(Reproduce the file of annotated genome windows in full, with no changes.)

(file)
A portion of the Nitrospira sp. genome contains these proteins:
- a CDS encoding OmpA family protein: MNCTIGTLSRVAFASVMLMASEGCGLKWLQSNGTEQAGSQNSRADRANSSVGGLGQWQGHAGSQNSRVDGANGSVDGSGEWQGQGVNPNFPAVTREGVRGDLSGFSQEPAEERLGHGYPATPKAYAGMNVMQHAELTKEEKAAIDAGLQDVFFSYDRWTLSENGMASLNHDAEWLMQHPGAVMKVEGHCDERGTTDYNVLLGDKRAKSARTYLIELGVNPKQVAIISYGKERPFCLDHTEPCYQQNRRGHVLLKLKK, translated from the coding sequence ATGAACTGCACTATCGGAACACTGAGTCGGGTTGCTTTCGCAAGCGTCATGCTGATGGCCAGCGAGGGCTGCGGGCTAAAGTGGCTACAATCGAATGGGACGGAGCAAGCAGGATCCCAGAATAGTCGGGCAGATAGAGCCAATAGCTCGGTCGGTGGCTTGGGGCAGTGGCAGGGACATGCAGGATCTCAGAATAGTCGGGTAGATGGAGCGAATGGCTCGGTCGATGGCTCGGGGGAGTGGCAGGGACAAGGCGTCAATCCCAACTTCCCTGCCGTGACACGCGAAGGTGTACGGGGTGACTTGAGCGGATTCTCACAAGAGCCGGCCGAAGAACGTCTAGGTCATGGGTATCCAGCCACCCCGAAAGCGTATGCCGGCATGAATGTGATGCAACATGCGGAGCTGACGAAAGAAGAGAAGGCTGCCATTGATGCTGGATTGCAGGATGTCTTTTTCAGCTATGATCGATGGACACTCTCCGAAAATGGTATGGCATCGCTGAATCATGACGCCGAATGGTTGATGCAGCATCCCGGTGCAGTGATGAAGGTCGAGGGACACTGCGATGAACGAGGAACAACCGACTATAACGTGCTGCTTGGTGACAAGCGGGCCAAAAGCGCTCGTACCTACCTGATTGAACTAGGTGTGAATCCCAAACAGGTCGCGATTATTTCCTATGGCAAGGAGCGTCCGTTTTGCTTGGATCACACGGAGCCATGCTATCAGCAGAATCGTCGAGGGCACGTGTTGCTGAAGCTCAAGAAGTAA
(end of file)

A portion of the Nitrospira sp. genome contains these proteins:
- a CDS encoding OmpA family protein: MNCTIGTLSRVAFASVMLMASEGCGLKWLQSNGTEQAGSQNSRADRANSSVGGLGQWQGHAGSQNSRVDGANGSVDGSGEWQGQGVNPNFPAVTREGVRGDLSGFSQEPAEERLGHGYPATPKAYAGMNVMQHAELTKEEKAAIDAGLQDVFFSYDRWTLSENGMASLNHDAEWLMQHPGAVMKVEGHCDERGTTDYNVLLGDKRAKSARTYLIELGVNPKQVAIISYGKERPFCLDHTEPCYQQNRRGHVLLKLKK, translated from the coding sequence ATGAACTGCACTATCGGAACACTGAGTCGGGTTGCTTTCGCAAGCGTCATGCTGATGGCCAGCGAGGGCTGCGGGCTAAAGTGGCTACAATCGAATGGGACGGAGCAAGCAGGATCCCAGAATAGTCGGGCAGATAGAGCCAATAGCTCGGTCGGTGGCTTGGGGCAGTGGCAGGGACATGCAGGATCTCAGAATAGTCGGGTAGATGGAGCGAATGGCTCGGTCGATGGCTCGGGGGAGTGGCAGGGACAAGGCGTCAATCCCAACTTCCCTGCCGTGACACGCGAAGGTGTACGGGGTGACTTGAGCGGATTCTCACAAGAGCCGGCCGAAGAACGTCTAGGTCATGGGTATCCAGCCACCCCGAAAGCGTATGCCGGCATGAATGTGATGCAACATGCGGAGCTGACGAAAGAAGAGAAGGCTGCCATTGATGCTGGATTGCAGGATGTCTTTTTCAGCTATGATCGATGGACACTCTCCGAAAATGGTATGGCATCGCTGAATCATGACGCCGAATGGTTGATGCAGCATCCCGGTGCAGTGATGAAGGTCGAGGGACACTGCGATGAACGAGGAACAACCGACTATAACGTGCTGCTTGGTGACAAGCGGGCCAAAAGCGCTCGTACCTACCTGATTGAACTAGGTGTGAATCCCAAACAGGTCGCGATTATTTCCTATGGCAAGGAGCGTCCGTTTTGCTTGGATCACACGGAGCCATGCTATCAGCAGAATCGTCGAGGGCACGTGTTGCTGAAGCTCAAGAAGTAA